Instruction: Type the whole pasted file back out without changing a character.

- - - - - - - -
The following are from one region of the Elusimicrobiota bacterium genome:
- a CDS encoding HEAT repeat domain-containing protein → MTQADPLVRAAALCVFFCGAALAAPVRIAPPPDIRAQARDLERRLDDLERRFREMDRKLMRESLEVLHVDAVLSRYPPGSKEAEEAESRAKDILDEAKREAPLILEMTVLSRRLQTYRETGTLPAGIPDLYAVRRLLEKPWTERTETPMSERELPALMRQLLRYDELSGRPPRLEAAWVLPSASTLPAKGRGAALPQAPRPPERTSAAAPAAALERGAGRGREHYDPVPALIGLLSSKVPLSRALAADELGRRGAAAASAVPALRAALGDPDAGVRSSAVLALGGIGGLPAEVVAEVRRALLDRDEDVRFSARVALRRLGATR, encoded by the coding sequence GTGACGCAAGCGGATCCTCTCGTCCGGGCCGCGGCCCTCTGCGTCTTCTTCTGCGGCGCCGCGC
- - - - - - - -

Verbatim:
The following are from one region of the Elusimicrobiota bacterium genome:
- a CDS encoding HEAT repeat domain-containing protein → MTQADPLVRAAALCVFFCGAALAAPVRIAPPPDIRAQARDLERRLDDLERRFREMDRKLMRESLEVLHVDAVLSRYPPGSKEAEEAESRAKDILDEAKREAPLILEMTVLSRRLQTYRETGTLPAGIPDLYAVRRLLEKPWTERTETPMSERELPALMRQLLRYDELSGRPPRLEAAWVLPSASTLPAKGRGAALPQAPRPPERTSAAAPAAALERGAGRGREHYDPVPALIGLLSSKVPLSRALAADELGRRGAAAASAVPALRAALGDPDAGVRSSAVLALGGIGGLPAEVVAEVRRALLDRDEDVRFSARVALRRLGATR, encoded by the coding sequence GTGACGCAAGCGGATCCTCTCGTCCGGGCCGCGGCCCTCTGCGTCTTCTTCTGCGGCGCCGCGC